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Comment: Tevez has pulled a 'Rooney'

13 Dec 2010 16:00:01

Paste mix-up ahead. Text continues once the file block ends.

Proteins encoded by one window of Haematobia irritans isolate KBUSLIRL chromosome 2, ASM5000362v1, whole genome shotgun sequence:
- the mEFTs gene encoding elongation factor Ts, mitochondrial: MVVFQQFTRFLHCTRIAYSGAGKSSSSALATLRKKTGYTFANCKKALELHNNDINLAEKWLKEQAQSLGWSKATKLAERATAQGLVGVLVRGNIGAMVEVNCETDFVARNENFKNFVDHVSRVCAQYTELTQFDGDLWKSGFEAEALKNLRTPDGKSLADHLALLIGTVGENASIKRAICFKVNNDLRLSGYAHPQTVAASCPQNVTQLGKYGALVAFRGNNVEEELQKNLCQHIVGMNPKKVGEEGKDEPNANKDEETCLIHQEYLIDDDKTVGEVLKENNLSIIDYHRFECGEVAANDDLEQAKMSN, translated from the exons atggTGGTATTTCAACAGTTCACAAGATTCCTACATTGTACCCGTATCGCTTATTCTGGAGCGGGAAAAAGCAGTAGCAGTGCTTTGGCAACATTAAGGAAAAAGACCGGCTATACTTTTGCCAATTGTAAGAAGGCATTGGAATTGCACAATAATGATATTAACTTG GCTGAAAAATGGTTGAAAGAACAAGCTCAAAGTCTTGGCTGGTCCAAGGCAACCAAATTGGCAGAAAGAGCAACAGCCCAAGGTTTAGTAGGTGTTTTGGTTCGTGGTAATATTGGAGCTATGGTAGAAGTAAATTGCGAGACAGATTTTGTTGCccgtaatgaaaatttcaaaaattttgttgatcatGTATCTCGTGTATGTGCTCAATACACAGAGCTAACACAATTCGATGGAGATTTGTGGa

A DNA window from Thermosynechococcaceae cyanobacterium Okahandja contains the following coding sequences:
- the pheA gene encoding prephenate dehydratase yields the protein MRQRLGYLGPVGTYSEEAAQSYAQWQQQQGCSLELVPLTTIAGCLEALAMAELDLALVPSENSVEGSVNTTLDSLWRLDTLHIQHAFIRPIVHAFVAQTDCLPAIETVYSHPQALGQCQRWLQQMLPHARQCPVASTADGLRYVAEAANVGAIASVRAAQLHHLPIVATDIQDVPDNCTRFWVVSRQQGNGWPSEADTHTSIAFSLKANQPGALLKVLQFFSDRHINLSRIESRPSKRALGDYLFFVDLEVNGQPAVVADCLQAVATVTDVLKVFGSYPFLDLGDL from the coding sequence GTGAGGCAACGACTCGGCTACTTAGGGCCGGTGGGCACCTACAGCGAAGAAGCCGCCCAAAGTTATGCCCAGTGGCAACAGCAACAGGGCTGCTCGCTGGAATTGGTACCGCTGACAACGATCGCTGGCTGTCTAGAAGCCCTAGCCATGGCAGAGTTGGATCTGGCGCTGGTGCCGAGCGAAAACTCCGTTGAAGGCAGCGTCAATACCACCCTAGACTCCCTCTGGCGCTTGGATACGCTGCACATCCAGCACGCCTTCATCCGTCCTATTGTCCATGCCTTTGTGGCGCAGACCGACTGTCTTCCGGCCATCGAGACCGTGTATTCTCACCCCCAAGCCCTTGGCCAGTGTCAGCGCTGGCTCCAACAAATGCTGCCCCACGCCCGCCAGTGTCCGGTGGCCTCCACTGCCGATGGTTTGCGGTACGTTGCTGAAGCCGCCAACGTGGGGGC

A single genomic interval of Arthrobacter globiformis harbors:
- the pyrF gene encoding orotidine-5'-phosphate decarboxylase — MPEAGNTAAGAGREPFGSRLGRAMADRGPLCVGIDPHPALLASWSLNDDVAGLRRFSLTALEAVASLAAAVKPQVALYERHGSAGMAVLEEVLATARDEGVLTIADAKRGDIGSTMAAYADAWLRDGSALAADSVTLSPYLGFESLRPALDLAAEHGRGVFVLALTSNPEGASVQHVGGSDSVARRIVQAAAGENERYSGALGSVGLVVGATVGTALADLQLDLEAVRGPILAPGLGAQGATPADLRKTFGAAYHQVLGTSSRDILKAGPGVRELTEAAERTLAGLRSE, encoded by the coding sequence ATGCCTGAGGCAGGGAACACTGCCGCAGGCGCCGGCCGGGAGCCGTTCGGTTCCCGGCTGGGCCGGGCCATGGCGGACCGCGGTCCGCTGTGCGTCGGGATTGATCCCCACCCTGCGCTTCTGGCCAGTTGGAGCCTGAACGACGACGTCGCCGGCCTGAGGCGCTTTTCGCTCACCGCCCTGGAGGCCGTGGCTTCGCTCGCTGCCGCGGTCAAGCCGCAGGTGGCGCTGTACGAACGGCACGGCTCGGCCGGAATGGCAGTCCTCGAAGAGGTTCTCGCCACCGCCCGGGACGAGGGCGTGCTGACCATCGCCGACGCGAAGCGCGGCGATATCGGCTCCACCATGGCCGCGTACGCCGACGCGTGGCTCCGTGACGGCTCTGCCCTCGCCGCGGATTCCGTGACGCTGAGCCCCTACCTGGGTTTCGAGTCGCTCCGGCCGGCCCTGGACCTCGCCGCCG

| Submit Comments| Comments (346)| Printable Version1/1Play SlideshowClose MapPerhaps one day City fans will refer to Saturday, December 11 as the day they were ?Rooneyed? by their idol Carlos Tevez. There is every chance that a ?Rooney? will become as much a part of football?s vocabulary as a Bosman or a Cruyff turn. The definition of a ?Rooney? will be the attempt by a player, or his agents, to force through a better deal by taking a dramatic stand. Carlos Tevez?s stunning decision to hand in a written transfer request smells a lot like a Rooney. It was just eight weeks ago that United fans were equally staggered by news that their top man had announced he wanted to leave Old Trafford, citing the club?s lack of ambition. Within days, a new five-year deal had been thrashed out and signed, and assurances given about the club?s intentions. All fingers were pointed in the direction of Rooney?s agent Paul Stretford, the feeling at United being that he had engineered the whole thing from day one. Rooney is too much of an elemental force, someone who thinks football rather than figures ? not unlike Tevez, which is why the two forged quite a bond when they were team-mates at Old Trafford. Tevez is liable to float on the breeze, especially when that breeze is generated by his own representative, the ultimate fingers-in-every-pie man Kia Joorabchian. We know that Tevez?s people have been agitating for a better deal for their man, despite the fact he is already the highest-paid player at City. Remember, though, the player employs the agent, not the other way round. Maybe all of this was driven by the news that Yaya Toure, if City sweep all before them this season, will earn close to £200,000 a week, a bonus deal which would take him past Tevez?s £160,000-a-week. We have also learned that Tevez wanted to add a year to his current five-year deal, which expires in the summer of 2014. That does not sound like the actions of a man who would be prepared to drop everything ? including a glamorous, highly successful and extremely lucrative football career ? to be closer to his family. City have turned down the request, and have resisted attempts to talk about a new deal, as it does not fit with their policy of not negotiating new deals during the season. Tevez and his representatives have taken a gamble, one which risks ruining Tevez?s status as a City hero. Rooney ended up with bridges to re-build, and even though he got the money he wanted his reputation will suffer for years. There are, no doubt, issues which need to be resolved with Tevez, away from whether he earns £8m a year or £10m. He is a complex character, and his reaction to being substituted last week was, on the face of it, simply down to the frustration of being taken off at an important stage of a knife-edge game. In light of what has happened since, it starts to look like an act of rebellion, regardless of last night?s statement insisting he had no personal issue with Roberto Mancini. Tevez?s actions last weekend look increasingly like a challenge to the manager?s authority which manifested itself within days with a challenge to the authority of the entire club. It could turn out to be a serious miscalculation, with the City owners already showing that they are prepared to back the manager, who has shown he is not willing to bow to player power by banishing Craig Bellamy and Stevie Ireland, and lining up more departures for the January transfer window. The timing was awful, but it could work in Mancini?s favour, as he has just guided the Blues to their strongest position at Christmas for 32 years, and is slowly but surely winning over one of football?s most sceptical and cynical fan-bases. There is a large degree of embarrassment involved, especially as the transfer request was going in just as City were splashing Tevez?s face on the cover of their magazine, and featuring a two-week old interview on their website which showed him talking of how he was at Eastlands for the long haul. It is suggested from Tevez that he felt pressured into giving the interview and the answers he thought the club wanted. But anyone who has seen him in action knows that Tevez would not do or say anything with which he disagreed. That is why the suspicion at the club is that this whole sorry affair is being driven by others, rather than the player himself. Joorabchian makes no money out of Tevez while the player stands still. He made cash from his move from Corinthians to West Ham, more from his move to United, and yet more when he departed Old Trafford for City. Nevertheless, Tevez has made clear his upset that the club are effectively blaming Joorabchian. For their part, City have been perfectly amenable, making Tevez the highest-paid player in the Premier League, and also being sympathetic and flexible over his requests to make regular trips back to Argentina to visit his family. He has even been granted leave this weekend for a short sunshine break in Spain as he is serving a suspension. Tevez won?t get such sympathy, or such wages, if he quits for Barcelona or Real Madrid. It?s an unpleasant situation for all involved, and it is to be hoped that Tevez ? when he returns to training tomorrow ? is professional enough to continue giving his all for City. He owes that to the fans, and to Mancini, who has been more tolerant than most managers would be to the player?s requests for time off. Mancini himself is in Italy for a minor operation and will link up with his players again when they fly in to Turin on Wednesday for the following night?s Europa League clash with Juventus. Tevez is not expected to travel, but as it stands he will be involved in next Monday?s important Premier League clash with Everton. He could go down in history as the man who, above all others, turned City from nearly men to glory boys. Or he could go down as the man who, through selfish motives, wrecked a promising season and ruined his own career. It?s his choice.